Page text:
These seminars appear to represent — when viewed with the charitable grants underwriting at least one leading “climate” tort firm which has academic “experts” on retainer — yet another vehicle for activist donors to support the climate litigation industry.

The party financing these “workshops” to present to federal judges a particular point of view on “climate science” — Environmental Law Institute — has a Board populated almost exclusively by activists in the field, and a leading member of its governance team at the time of these events was one of those same donor-funded professors, UCLA’s Ann Carlson, who at the same time all of these events were arranged for also served on the same tort law firm’s team.******

Former New York Times and current City Journal science writer John Tierney describes Facebook “affiliate[ing] with a nonprofit group called Science Feedback … in what it calls a ‘fight against misinformation.’” There, as here, “[t]he group describes itself as ‘nonpartisan’… [though] The fact-checkers were actually fact-blockers. The Wall Street Journal…  concluded that Science Feedback is engaging in ‘counter-opinion masquerading as fact checking’… Facebook and Science Feedback are using their “fight against misinformation” as a weapon to spread their own version of it.” This sounds familiar in the context of this campaign to educate federal judges who might hear climate cases.

It is no secret that you cannot get good decisions when the decision maker is only hearing one side of the story. The reality presented in the Summer of 2018 that federal judges might keep these cases, and — gasp — may ask to hear more than one side’s position seems to have struck a nerve with the climate litigation industry. After which, we see, yet another institution enlisted in the campaign, this time to have witnesses/potential witnesses present the plaintiffs’ case to federal judges, outside of court, about what the judges ought to think in the event the parties meet again.

  • * See also, “The Board, however, acting primarily through its chair, will inform potential donors about the FJCF and the Federal Judicial Center (FJC) and its work. In this regard, Center staff should inform the Board of projects in which outside donors might have an interest and provide, to the degree practicable, the information listed in § 2.a.2.e, infra…2) The Board regards the following as helpful but non-binding, non-exclusive factors to consider in assessing whether gifts would, or would appear to, compromise of judicial branch or Judicial Center integrity and independence….e) The following factual attributes of potential donors …2. The existence of any pending major litigation before any federal court, including the nature of the claims raised and the status of the action;” (described as “For a more complete description of factors the Board considers in deciding whether to accept a gift, see the guidelines adopted by the Board.”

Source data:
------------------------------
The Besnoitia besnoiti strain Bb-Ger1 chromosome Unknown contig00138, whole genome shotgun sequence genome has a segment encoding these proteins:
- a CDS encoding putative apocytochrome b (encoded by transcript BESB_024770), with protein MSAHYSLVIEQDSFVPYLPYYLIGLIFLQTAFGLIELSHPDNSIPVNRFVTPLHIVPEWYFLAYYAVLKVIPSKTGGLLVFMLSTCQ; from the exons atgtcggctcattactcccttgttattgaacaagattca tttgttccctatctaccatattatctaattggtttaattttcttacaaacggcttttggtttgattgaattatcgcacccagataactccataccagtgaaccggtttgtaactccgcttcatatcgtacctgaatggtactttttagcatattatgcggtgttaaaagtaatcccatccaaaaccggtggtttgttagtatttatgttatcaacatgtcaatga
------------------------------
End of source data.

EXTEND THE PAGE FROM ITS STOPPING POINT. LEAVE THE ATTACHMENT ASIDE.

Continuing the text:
• ** See, e.g., “In the US and around the world, there is a growing tide of litigation on climate mitigation and adaptation, climate regulation, and climate accountability matters. Judges, generalists who rarely have a background in science, are the gatekeepers of scientific evidence and in many cases the finders of fact. The Climate Judiciary Project provides the information and training needed to meet judges’ need for a basic familiarity with current climate science to keep pace with the climate issues emerging in courtrooms and the law.” See also, “Over the last several years, the number of lawsuits related to effects of climate change has grown from a few major cases about a decade ago to scores of cases ranging from tort-based actions to challenges to administrative decisions within which climate implications are imbedded.”